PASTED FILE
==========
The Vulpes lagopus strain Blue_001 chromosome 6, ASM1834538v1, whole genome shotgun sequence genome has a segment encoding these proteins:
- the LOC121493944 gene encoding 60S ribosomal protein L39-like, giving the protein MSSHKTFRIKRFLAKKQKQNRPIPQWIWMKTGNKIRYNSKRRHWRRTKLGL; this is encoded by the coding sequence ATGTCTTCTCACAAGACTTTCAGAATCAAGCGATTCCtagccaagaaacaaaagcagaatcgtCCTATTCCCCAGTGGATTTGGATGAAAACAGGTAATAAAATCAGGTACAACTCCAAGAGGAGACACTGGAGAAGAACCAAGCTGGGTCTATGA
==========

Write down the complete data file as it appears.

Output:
The Vulpes lagopus strain Blue_001 chromosome 6, ASM1834538v1, whole genome shotgun sequence genome has a segment encoding these proteins:
- the LOC121493944 gene encoding 60S ribosomal protein L39-like, giving the protein MSSHKTFRIKRFLAKKQKQNRPIPQWIWMKTGNKIRYNSKRRHWRRTKLGL; this is encoded by the coding sequence ATGTCTTCTCACAAGACTTTCAGAATCAAGCGATTCCtagccaagaaacaaaagcagaatcgtCCTATTCCCCAGTGGATTTGGATGAAAACAGGTAATAAAATCAGGTACAACTCCAAGAGGAGACACTGGAGAAGAACCAAGCTGGGTCTATGA